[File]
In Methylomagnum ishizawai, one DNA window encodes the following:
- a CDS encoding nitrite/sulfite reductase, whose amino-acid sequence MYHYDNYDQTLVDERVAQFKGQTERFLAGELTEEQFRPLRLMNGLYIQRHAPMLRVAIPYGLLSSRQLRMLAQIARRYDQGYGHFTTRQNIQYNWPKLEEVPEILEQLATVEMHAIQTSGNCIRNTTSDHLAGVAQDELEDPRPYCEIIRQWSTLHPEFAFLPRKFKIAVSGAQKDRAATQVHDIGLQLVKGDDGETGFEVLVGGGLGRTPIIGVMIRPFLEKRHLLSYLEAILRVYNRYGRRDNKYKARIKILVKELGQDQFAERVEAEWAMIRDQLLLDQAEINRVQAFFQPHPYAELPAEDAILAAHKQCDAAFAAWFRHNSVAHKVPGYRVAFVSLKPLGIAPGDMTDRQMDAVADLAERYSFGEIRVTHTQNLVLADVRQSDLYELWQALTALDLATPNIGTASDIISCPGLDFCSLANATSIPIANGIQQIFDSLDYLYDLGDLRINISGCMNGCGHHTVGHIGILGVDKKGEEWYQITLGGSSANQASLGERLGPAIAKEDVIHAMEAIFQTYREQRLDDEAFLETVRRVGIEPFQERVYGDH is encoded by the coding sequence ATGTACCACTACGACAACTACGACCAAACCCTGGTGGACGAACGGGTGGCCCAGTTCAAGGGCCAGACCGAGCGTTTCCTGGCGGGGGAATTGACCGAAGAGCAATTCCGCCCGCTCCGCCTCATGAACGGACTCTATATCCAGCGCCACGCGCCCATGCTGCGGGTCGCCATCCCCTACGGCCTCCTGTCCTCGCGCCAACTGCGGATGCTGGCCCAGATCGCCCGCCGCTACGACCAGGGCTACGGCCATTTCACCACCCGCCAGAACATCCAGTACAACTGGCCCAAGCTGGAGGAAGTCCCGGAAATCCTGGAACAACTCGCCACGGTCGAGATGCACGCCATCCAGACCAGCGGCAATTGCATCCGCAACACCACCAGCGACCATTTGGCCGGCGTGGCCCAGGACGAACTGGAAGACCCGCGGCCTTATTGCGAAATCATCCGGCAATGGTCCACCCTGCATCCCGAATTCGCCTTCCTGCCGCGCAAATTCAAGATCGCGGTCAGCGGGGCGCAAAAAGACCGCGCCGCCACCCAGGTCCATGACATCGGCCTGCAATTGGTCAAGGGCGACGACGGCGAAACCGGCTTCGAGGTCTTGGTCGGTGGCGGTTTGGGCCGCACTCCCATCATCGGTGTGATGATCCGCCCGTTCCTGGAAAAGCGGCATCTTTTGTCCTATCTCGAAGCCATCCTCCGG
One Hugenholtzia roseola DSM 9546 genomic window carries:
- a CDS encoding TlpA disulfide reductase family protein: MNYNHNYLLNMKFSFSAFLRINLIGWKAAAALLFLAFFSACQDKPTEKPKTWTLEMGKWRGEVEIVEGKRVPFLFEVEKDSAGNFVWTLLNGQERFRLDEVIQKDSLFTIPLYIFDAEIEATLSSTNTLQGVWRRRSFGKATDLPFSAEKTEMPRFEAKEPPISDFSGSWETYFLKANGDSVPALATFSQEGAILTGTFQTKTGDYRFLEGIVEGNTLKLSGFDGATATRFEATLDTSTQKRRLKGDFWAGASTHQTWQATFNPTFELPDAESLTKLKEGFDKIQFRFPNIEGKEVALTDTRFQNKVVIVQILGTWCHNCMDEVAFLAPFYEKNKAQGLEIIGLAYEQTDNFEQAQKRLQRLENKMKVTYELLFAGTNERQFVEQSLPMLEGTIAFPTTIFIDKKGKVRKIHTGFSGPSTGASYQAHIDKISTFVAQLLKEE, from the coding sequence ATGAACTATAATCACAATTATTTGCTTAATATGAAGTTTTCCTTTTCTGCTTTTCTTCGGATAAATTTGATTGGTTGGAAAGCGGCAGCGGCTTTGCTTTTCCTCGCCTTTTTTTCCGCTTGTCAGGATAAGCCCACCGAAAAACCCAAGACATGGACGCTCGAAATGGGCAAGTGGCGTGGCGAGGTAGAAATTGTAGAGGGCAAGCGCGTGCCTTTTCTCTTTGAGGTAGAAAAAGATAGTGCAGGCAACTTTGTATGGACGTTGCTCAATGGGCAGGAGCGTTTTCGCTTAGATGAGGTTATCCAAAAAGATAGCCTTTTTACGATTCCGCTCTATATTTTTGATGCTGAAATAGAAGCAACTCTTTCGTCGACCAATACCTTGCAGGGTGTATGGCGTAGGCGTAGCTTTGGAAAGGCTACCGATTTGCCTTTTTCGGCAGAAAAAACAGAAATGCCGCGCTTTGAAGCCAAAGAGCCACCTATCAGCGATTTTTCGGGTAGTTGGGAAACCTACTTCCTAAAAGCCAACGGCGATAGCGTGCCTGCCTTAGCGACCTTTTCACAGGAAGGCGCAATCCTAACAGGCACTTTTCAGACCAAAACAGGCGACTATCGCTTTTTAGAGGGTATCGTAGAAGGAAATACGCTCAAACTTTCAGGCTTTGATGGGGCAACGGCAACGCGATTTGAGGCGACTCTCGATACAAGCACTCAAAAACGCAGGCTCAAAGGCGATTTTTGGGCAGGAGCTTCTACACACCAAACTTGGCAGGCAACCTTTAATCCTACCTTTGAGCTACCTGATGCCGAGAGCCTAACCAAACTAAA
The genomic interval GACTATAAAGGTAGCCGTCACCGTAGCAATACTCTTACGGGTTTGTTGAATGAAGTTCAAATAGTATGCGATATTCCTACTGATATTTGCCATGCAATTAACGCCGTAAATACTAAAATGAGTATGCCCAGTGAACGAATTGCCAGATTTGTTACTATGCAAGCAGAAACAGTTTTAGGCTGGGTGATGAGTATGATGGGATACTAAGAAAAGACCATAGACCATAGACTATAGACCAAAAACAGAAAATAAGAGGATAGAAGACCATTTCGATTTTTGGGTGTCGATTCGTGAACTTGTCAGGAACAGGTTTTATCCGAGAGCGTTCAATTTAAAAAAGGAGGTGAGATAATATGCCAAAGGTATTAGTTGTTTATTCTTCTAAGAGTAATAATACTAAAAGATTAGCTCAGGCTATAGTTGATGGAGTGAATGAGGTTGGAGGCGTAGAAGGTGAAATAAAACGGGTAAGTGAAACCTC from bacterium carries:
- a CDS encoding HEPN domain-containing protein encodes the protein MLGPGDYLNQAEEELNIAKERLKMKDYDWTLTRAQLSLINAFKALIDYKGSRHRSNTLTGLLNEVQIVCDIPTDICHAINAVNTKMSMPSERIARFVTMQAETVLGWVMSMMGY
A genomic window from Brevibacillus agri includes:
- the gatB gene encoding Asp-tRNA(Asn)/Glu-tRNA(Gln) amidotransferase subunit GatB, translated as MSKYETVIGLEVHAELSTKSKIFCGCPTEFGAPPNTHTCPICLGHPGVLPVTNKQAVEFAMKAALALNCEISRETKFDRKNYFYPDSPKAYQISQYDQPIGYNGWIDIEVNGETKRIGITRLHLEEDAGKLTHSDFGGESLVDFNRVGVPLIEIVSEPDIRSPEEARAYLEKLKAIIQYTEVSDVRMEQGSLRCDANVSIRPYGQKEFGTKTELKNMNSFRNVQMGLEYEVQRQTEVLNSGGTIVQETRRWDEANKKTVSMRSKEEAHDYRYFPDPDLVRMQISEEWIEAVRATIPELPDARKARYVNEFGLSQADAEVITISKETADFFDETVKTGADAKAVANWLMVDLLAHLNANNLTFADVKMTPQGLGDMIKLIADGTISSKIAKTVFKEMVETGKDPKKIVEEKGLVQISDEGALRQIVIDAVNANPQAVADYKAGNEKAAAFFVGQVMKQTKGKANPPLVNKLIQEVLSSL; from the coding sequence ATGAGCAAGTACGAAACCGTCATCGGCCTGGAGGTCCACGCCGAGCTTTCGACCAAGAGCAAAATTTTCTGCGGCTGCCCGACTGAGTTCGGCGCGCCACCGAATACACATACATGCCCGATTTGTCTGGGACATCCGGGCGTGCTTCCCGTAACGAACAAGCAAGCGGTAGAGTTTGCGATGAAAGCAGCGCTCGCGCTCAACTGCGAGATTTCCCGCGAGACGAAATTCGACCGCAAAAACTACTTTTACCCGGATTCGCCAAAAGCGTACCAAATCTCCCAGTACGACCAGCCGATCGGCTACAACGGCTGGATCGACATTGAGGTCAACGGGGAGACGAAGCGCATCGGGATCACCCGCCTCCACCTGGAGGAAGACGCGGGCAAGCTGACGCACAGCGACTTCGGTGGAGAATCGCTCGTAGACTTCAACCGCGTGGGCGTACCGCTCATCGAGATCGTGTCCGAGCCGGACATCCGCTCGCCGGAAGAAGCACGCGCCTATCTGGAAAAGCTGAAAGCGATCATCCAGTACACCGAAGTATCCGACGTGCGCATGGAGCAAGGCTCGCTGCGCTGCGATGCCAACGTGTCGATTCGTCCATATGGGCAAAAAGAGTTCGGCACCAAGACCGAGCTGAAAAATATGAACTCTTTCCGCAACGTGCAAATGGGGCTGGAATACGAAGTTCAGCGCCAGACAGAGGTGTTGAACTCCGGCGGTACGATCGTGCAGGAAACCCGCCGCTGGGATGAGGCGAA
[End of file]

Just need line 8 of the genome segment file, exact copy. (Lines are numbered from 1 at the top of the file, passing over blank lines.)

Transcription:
- the gatB gene encoding Asp-tRNA(Asn)/Glu-tRNA(Gln) amidotransferase subunit GatB, translated as MSKYETVIGLEVHAELSTKSKIFCGCPTEFGAPPNTHTCPICLGHPGVLPVTNKQAVEFAMKAALALNCEISRETKFDRKNYFYPDSPKAYQISQYDQPIGYNGWIDIEVNGETKRIGITRLHLEEDAGKLTHSDFGGESLVDFNRVGVPLIEIVSEPDIRSPEEARAYLEKLKAIIQYTEVSDVRMEQGSLRCDANVSIRPYGQKEFGTKTELKNMNSFRNVQMGLEYEVQRQTEVLNSGGTIVQETRRWDEANKKTVSMRSKEEAHDYRYFPDPDLVRMQISEEWIEAVRATIPELPDARKARYVNEFGLSQADAEVITISKETADFFDETVKTGADAKAVANWLMVDLLAHLNANNLTFADVKMTPQGLGDMIKLIADGTISSKIAKTVFKEMVETGKDPKKIVEEKGLVQISDEGALRQIVIDAVNANPQAVADYKAGNEKAAAFFVGQVMKQTKGKANPPLVNKLIQEVLSSL; from the coding sequence ATGAGCAAGTACGAAACCGTCATCGGCCTGGAGGTCCACGCCGAGCTTTCGACCAAGAGCAAAATTTTCTGCGGCTGCCCGACTGAGTTCGGCGCGCCACCGAATACACATACATGCCCGATTTGTCTGGGACATCCGGGCGTGCTTCCCGTAACGAACAAGCAAGCGGTAGAGTTTGCGATGAAAGCAGCGCTCGCGCTCAACTGCGAGATTTCCCGCGAGACGAAATTCGACCGCAAAAACTACTTTTACCCGGATTCGCCAAAAGCGTACCAAATCTCCCAGTACGACCAGCCGATCGGCTACAACGGCTGGATCGACATTGAGGTCAACGGGGAGACGAAGCGCATCGGGATCACCCGCCTCCACCTGGAGGAAGACGCGGGCAAGCTGACGCACAGCGACTTCGGTGGAGAATCGCTCGTAGACTTCAACCGCGTGGGCGTACCGCTCATCGAGATCGTGTCCGAGCCGGACATCCGCTCGCCGGAAGAAGCACGCGCCTATCTGGAAAAGCTGAAAGCGATCATCCAGTACACCGAAGTATCCGACGTGCGCATGGAGCAAGGCTCGCTGCGCTGCGATGCCAACGTGTCGATTCGTCCATATGGGCAAAAAGAGTTCGGCACCAAGACCGAGCTGAAAAATATGAACTCTTTCCGCAACGTGCAAATGGGGCTGGAATACGAAGTTCAGCGCCAGACAGAGGTGTTGAACTCCGGCGGTACGATCGTGCAGGAAACCCGCCGCTGGGATGAGGCGAA